Saeima adopts circus animal ban in second reading

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Latvia's parliament, the Saeima, on May 11 reaffirmed its commitment to ban the use of animals in circuses in the second reading of the law amendments.

As previously reported by LSM, lawmakers backed a total ban in the first reading of legislation on the matter but a parliamentary committee subsequently added amendments that would allow the use of animals provided they had been reared in captivity.

However on May 11 MPs turned down the committee's amendments with 62 votes cast 'for' keeping the previous version of the law, five against and five abstaining.

MP Ingmārs Līdaka (Greens and Farmers Union) argued that there could be no exceptions in this regulation. He said that animals need a place to stay, the sun, a home and a partner, and these needs cannot be met at the circus.

Jūlija Stepaņenko (Harmony), who pushed the aforementioned amendments to the law, called for MPs not to allow what she calls censorship at the circus.

"Let's not censor the program of the circus. It's not the task of the Saeima," she said.

The law, if adopted in the final reading and endorsed by the president, will become effective in July this year while the Riga Circus will be exempt from the ban until January 2018.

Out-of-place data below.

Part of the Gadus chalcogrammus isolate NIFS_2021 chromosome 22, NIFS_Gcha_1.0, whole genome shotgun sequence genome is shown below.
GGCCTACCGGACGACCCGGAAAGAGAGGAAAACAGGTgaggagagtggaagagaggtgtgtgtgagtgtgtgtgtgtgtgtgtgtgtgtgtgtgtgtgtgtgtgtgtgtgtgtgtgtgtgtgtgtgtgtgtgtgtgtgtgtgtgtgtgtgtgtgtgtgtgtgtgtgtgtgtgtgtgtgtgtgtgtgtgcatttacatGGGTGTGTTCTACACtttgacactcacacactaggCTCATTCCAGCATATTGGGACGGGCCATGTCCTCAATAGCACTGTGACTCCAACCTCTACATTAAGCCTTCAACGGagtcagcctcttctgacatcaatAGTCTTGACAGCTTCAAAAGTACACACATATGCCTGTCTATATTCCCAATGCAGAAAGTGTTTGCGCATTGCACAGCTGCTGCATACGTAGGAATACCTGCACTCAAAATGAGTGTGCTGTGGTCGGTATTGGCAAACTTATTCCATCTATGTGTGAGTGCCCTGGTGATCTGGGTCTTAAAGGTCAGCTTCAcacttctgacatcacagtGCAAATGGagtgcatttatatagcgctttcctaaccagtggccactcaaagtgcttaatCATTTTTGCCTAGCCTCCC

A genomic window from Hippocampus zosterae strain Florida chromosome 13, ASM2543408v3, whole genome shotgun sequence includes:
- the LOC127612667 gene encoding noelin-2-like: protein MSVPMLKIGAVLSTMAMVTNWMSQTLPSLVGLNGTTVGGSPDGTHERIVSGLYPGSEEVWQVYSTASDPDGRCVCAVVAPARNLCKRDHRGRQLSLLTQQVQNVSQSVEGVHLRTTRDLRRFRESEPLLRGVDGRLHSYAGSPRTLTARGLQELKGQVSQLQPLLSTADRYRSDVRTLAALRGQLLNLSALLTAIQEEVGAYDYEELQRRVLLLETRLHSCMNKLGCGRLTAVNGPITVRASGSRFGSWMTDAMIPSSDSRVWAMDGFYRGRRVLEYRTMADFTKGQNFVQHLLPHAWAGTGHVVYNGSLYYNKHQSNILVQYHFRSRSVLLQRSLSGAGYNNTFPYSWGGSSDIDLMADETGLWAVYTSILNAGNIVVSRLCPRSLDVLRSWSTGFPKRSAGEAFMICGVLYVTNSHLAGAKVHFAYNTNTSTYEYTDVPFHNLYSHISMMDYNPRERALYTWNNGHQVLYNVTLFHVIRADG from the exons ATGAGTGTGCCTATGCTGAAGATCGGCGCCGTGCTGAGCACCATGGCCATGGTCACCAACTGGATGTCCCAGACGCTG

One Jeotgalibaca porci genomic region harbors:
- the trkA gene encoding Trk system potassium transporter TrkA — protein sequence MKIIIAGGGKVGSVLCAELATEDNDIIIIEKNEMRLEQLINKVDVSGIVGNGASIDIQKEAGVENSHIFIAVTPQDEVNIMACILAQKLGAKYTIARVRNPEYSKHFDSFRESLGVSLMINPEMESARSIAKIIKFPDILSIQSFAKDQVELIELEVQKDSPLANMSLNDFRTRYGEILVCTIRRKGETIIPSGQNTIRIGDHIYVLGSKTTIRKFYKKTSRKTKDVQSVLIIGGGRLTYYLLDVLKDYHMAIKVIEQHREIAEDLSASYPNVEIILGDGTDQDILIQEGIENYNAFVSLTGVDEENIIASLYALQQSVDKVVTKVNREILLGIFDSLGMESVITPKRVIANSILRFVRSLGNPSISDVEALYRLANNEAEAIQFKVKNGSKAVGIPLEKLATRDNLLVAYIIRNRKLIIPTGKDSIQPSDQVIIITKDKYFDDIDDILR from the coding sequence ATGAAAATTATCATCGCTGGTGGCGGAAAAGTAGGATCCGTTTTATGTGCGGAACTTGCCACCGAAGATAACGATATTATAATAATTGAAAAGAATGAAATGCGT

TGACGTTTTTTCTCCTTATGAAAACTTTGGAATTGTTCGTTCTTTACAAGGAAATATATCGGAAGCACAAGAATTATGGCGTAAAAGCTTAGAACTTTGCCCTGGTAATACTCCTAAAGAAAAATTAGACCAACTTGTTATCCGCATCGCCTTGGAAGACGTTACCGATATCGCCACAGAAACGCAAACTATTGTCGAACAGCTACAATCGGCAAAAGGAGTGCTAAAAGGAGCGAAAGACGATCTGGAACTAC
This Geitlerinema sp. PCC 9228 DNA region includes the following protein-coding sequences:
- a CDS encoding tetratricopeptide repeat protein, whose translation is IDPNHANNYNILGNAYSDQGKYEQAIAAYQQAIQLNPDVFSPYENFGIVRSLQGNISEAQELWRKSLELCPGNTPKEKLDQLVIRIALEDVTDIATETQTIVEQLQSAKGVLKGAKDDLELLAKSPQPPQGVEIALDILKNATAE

Protest by the Saeima

Around 200 people protested outside the building, the great majority calling for a total ban on performing animals, though there were also a several supporters of the status quo, reported LSM's Zane Mače.

"What do we want? Circus without animals! When we want it? Now!" chanted demonstrators.

Animal Freedom Association board spokeswoman Katrīna Krīgere said that for three years the organization and other non-governmental associations had been campaigning for a 'humane' circus without the use of performing animals.

"We want to encourage Saeima members to listen to science, scientific research, national experts, our own national institutions and non-governmental organizations, as there is a broad consensus that it is not possible to provide acceptable levels of welfare to such captive animals," Krīgere said.

However, Sergejs Stupakovs, a magician from the Ukraine, said animals were a necessary part of his act.

"I am a professional illusionist, my performances use performing pigeons, parrots. I support circuses with animals. A real, classical circus has to be with the animals. But this does not mean that I support the cruel treatment of animals," he said.

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